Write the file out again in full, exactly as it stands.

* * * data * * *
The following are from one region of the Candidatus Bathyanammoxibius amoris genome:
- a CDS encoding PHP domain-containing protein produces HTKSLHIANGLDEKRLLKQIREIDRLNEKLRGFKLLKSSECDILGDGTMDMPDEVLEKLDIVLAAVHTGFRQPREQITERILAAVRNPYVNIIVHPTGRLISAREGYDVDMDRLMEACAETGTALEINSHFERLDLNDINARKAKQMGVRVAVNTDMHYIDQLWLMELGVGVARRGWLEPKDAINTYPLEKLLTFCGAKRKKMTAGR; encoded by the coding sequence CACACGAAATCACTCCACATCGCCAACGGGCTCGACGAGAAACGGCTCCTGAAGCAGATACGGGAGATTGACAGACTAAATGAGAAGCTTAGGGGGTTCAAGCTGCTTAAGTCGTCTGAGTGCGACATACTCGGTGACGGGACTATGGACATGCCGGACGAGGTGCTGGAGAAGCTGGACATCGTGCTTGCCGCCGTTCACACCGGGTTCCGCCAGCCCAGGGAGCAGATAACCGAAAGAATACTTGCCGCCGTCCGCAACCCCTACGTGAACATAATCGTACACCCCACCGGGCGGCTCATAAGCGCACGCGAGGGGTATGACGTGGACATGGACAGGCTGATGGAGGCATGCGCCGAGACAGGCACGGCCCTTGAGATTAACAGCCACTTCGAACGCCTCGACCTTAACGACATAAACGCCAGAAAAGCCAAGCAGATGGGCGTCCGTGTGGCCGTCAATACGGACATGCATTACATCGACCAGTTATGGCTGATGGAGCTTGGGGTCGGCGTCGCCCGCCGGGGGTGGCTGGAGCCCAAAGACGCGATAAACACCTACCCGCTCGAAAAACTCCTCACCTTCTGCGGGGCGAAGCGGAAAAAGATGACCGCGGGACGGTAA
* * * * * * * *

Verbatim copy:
The following are from one region of the Candidatus Bathyanammoxibius amoris genome:
- a CDS encoding PHP domain-containing protein produces HTKSLHIANGLDEKRLLKQIREIDRLNEKLRGFKLLKSSECDILGDGTMDMPDEVLEKLDIVLAAVHTGFRQPREQITERILAAVRNPYVNIIVHPTGRLISAREGYDVDMDRLMEACAETGTALEINSHFERLDLNDINARKAKQMGVRVAVNTDMHYIDQLWLMELGVGVARRGWLEPKDAINTYPLEKLLTFCGAKRKKMTAGR; encoded by the coding sequence CACACGAAATCACTCCACATCGCCAACGGGCTCGACGAGAAACGGCTCCTGAAGCAGATACGGGAGATTGACAGACTAAATGAGAAGCTTAGGGGGTTCAAGCTGCTTAAGTCGTCTGAGTGCGACATACTCGGTGACGGGACTATGGACATGCCGGACGAGGTGCTGGAGAAGCTGGACATCGTGCTTGCCGCCGTTCACACCGGGTTCCGCCAGCCCAGGGAGCAGATAACCGAAAGAATACTTGCCGCCGTCCGCAACCCCTACGTGAACATAATCGTACACCCCACCGGGCGGCTCATAAGCGCACGCGAGGGGTATGACGTGGACATGGACAGGCTGATGGAGGCATGCGCCGAGACAGGCACGGCCCTTGAGATTAACAGCCACTTCGAACGCCTCGACCTTAACGACATAAACGCCAGAAAAGCCAAGCAGATGGGCGTCCGTGTGGCCGTCAATACGGACATGCATTACATCGACCAGTTATGGCTGATGGAGCTTGGGGTCGGCGTCGCCCGCCGGGGGTGGCTGGAGCCCAAAGACGCGATAAACACCTACCCGCTCGAAAAACTCCTCACCTTCTGCGGGGCGAAGCGGAAAAAGATGACCGCGGGACGGTAA